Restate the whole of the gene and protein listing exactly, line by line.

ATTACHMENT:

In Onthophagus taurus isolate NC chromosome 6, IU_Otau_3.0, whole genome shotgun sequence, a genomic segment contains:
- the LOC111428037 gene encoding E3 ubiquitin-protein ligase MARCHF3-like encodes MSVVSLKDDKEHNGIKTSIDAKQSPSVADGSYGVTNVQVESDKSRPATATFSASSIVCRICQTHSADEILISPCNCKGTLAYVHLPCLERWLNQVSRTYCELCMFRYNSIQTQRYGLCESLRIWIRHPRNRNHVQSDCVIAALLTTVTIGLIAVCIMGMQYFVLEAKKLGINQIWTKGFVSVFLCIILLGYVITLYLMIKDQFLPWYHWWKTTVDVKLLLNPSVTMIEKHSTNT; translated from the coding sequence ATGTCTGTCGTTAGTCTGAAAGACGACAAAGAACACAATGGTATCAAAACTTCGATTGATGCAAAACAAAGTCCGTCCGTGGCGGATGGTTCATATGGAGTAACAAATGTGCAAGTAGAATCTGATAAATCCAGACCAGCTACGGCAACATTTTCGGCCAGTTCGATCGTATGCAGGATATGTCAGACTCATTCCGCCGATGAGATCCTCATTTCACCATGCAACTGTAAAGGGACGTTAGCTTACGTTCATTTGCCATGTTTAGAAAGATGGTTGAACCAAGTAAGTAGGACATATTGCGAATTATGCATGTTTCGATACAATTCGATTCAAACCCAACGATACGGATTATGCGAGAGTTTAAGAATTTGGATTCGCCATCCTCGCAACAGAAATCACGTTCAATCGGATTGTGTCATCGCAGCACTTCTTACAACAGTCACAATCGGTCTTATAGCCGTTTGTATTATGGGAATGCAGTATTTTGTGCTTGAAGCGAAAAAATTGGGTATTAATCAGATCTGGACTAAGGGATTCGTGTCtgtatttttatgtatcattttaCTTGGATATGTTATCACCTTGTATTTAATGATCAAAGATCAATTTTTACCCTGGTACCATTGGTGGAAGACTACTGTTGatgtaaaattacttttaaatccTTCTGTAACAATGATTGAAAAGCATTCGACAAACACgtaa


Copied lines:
In Onthophagus taurus isolate NC chromosome 6, IU_Otau_3.0, whole genome shotgun sequence, a genomic segment contains:
- the LOC111428037 gene encoding E3 ubiquitin-protein ligase MARCHF3-like encodes MSVVSLKDDKEHNGIKTSIDAKQSPSVADGSYGVTNVQVESDKSRPATATFSASSIVCRICQTHSADEILISPCNCKGTLAYVHLPCLERWLNQVSRTYCELCMFRYNSIQTQRYGLCESLRIWIRHPRNRNHVQSDCVIAALLTTVTIGLIAVCIMGMQYFVLEAKKLGINQIWTKGFVSVFLCIILLGYVITLYLMIKDQFLPWYHWWKTTVDVKLLLNPSVTMIEKHSTNT; translated from the coding sequence ATGTCTGTCGTTAGTCTGAAAGACGACAAAGAACACAATGGTATCAAAACTTCGATTGATGCAAAACAAAGTCCGTCCGTGGCGGATGGTTCATATGGAGTAACAAATGTGCAAGTAGAATCTGATAAATCCAGACCAGCTACGGCAACATTTTCGGCCAGTTCGATCGTATGCAGGATATGTCAGACTCATTCCGCCGATGAGATCCTCATTTCACCATGCAACTGTAAAGGGACGTTAGCTTACGTTCATTTGCCATGTTTAGAAAGATGGTTGAACCAAGTAAGTAGGACATATTGCGAATTATGCATGTTTCGATACAATTCGATTCAAACCCAACGATACGGATTATGCGAGAGTTTAAGAATTTGGATTCGCCATCCTCGCAACAGAAATCACGTTCAATCGGATTGTGTCATCGCAGCACTTCTTACAACAGTCACAATCGGTCTTATAGCCGTTTGTATTATGGGAATGCAGTATTTTGTGCTTGAAGCGAAAAAATTGGGTATTAATCAGATCTGGACTAAGGGATTCGTGTCtgtatttttatgtatcattttaCTTGGATATGTTATCACCTTGTATTTAATGATCAAAGATCAATTTTTACCCTGGTACCATTGGTGGAAGACTACTGTTGatgtaaaattacttttaaatccTTCTGTAACAATGATTGAAAAGCATTCGACAAACACgtaa